Einstein Researchers are Studying the DNA of Ashkenazi Jews and What it Can Tell Us About Living Longer
New York magazine interviews Drs. Nir Barzilai and Gil Atzmon of YU’s Albert Einstein College of Medicine for a cover story on exceptional aging that centers on participants in Einstein’s Longevity Gene Project.
Except for the occasional doctor’s appointment or bad cold, Irving Kahn hasn’t skipped a day of work in more years than he can remember. And he can remember plenty of them: He’s 105.
That record is vexing to his youngest son, Thomas Graham Kahn, who though 69 and president of Kahn Brothers, their brokerage and money-management firm, is still called Tommy. (Irving is chairman.) How can he take a vacation if his father won’t?
Instead, Tommy threatens to dock his dad for his short workday, which begins around ten and ends by three and often includes a nice bowl of soup. “It’s not like we have so many employees we can afford to have him shluf off,” Tommy says.
Tommy runs the business, which has about $700 million under management. But even though Irving, with his very short stature and very large glasses, looks a bit like a horned owl peering up from his desk—a desk that features both a computer and grip bars—he is no figurehead. His is still the corner office, 22 floors above Madison Avenue. (During the blackout of 2003, he walked down.) He gives or withholds the papal blessing on investment policy and reviews every transaction undertaken by the firm’s youngsters on behalf of clients.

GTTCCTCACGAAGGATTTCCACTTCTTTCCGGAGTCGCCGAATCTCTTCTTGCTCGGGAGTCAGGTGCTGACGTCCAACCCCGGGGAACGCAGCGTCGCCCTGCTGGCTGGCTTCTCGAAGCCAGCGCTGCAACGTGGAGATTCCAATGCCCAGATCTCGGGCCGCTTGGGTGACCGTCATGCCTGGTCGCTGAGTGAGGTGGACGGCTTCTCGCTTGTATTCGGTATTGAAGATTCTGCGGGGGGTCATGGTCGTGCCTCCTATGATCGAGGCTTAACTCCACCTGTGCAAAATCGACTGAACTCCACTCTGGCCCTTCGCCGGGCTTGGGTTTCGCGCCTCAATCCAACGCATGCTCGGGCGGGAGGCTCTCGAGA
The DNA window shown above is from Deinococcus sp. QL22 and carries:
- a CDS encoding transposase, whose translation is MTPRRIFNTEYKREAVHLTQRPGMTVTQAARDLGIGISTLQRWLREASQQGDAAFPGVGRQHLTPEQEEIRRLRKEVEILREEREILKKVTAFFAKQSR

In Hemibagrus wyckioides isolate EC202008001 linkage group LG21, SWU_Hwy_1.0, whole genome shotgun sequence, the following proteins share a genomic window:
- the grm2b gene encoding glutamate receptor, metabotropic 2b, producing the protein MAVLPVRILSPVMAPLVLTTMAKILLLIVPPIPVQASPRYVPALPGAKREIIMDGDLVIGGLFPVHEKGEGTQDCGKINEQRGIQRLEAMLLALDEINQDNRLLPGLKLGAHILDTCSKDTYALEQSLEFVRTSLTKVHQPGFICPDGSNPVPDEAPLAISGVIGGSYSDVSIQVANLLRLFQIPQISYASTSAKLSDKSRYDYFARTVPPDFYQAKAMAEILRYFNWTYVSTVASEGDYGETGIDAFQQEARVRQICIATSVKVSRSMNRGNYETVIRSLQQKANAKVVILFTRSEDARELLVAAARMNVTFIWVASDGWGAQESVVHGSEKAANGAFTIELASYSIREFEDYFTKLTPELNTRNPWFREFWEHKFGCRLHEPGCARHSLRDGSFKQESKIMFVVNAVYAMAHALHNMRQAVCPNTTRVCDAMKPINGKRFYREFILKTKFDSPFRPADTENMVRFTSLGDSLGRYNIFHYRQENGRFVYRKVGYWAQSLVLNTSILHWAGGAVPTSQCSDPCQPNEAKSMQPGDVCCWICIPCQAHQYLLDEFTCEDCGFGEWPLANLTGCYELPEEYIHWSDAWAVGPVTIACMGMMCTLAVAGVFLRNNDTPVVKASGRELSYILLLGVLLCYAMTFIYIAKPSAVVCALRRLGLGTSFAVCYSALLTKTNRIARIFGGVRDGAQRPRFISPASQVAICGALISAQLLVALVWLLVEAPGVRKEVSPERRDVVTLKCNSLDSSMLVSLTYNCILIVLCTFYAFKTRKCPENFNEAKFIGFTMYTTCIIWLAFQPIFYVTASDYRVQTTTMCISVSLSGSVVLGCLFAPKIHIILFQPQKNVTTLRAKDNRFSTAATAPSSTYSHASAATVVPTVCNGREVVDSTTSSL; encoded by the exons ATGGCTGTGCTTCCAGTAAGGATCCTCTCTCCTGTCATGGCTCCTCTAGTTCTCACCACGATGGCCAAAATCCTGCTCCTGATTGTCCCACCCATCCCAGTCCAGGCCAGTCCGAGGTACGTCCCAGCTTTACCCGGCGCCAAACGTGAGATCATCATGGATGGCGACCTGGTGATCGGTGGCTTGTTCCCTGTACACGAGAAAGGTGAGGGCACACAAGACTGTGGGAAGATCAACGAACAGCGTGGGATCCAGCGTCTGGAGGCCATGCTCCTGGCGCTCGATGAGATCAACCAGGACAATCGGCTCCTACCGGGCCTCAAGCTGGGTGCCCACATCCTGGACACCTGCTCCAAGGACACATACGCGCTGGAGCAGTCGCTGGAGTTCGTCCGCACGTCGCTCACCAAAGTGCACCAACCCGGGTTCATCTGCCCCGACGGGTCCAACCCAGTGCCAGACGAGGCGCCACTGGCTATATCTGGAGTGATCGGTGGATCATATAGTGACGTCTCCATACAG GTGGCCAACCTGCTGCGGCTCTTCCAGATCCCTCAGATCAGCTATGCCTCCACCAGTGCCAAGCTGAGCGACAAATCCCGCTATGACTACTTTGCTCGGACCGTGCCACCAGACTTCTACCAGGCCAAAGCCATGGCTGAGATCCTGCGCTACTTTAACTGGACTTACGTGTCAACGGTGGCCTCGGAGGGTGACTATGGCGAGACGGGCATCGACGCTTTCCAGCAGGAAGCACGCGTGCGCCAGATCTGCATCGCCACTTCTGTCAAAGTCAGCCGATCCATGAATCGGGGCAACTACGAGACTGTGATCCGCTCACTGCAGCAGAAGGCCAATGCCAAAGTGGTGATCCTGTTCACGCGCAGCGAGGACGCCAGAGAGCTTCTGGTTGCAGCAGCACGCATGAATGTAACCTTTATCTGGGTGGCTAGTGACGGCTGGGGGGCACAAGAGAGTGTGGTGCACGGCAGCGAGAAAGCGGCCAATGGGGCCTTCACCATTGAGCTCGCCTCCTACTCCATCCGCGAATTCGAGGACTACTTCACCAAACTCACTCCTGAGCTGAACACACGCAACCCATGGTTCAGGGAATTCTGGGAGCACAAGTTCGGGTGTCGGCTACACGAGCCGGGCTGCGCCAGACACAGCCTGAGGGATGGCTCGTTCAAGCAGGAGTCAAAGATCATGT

The world’s oldest stockbroker, he first went to work on Wall Street in 1928. “This was before the Depression,” he says, then specifies which depression, as if I might confuse it with the one in the 1890s. Both are real to him; through a chain of memory leading back to his grandparents, Eastern European Jews who settled on the Lower East Side shortly before that earlier upheaval, he can almost touch the Civil War. Read full article at New York magazine…